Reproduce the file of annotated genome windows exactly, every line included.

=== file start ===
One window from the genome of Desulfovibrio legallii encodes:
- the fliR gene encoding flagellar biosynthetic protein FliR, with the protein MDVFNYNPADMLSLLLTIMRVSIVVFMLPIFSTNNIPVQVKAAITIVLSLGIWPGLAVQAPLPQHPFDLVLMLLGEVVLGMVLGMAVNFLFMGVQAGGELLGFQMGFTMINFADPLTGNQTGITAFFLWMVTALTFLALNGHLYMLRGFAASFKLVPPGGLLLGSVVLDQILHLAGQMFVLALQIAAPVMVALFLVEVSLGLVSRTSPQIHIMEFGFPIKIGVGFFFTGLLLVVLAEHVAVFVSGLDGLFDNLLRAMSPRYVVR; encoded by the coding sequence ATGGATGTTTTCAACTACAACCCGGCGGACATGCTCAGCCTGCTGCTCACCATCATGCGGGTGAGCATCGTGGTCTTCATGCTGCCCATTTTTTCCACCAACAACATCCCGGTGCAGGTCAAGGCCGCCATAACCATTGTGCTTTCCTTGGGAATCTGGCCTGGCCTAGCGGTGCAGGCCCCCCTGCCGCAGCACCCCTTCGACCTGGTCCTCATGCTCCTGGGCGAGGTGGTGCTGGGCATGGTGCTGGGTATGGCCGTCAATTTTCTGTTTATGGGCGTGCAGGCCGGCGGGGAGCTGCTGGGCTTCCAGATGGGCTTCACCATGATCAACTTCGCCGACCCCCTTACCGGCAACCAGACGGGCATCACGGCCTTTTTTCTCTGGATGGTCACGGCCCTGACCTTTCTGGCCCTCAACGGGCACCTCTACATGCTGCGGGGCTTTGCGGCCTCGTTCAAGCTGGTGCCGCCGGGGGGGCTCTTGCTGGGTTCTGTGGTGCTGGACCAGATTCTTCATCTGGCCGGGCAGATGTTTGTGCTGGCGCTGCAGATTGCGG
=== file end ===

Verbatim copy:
One window from the genome of Desulfovibrio legallii encodes:
- the fliR gene encoding flagellar biosynthetic protein FliR, with the protein MDVFNYNPADMLSLLLTIMRVSIVVFMLPIFSTNNIPVQVKAAITIVLSLGIWPGLAVQAPLPQHPFDLVLMLLGEVVLGMVLGMAVNFLFMGVQAGGELLGFQMGFTMINFADPLTGNQTGITAFFLWMVTALTFLALNGHLYMLRGFAASFKLVPPGGLLLGSVVLDQILHLAGQMFVLALQIAAPVMVALFLVEVSLGLVSRTSPQIHIMEFGFPIKIGVGFFFTGLLLVVLAEHVAVFVSGLDGLFDNLLRAMSPRYVVR; encoded by the coding sequence ATGGATGTTTTCAACTACAACCCGGCGGACATGCTCAGCCTGCTGCTCACCATCATGCGGGTGAGCATCGTGGTCTTCATGCTGCCCATTTTTTCCACCAACAACATCCCGGTGCAGGTCAAGGCCGCCATAACCATTGTGCTTTCCTTGGGAATCTGGCCTGGCCTAGCGGTGCAGGCCCCCCTGCCGCAGCACCCCTTCGACCTGGTCCTCATGCTCCTGGGCGAGGTGGTGCTGGGCATGGTGCTGGGTATGGCCGTCAATTTTCTGTTTATGGGCGTGCAGGCCGGCGGGGAGCTGCTGGGCTTCCAGATGGGCTTCACCATGATCAACTTCGCCGACCCCCTTACCGGCAACCAGACGGGCATCACGGCCTTTTTTCTCTGGATGGTCACGGCCCTGACCTTTCTGGCCCTCAACGGGCACCTCTACATGCTGCGGGGCTTTGCGGCCTCGTTCAAGCTGGTGCCGCCGGGGGGGCTCTTGCTGGGTTCTGTGGTGCTGGACCAGATTCTTCATCTGGCCGGGCAGATGTTTGTGCTGGCGCTGCAGATTGCGG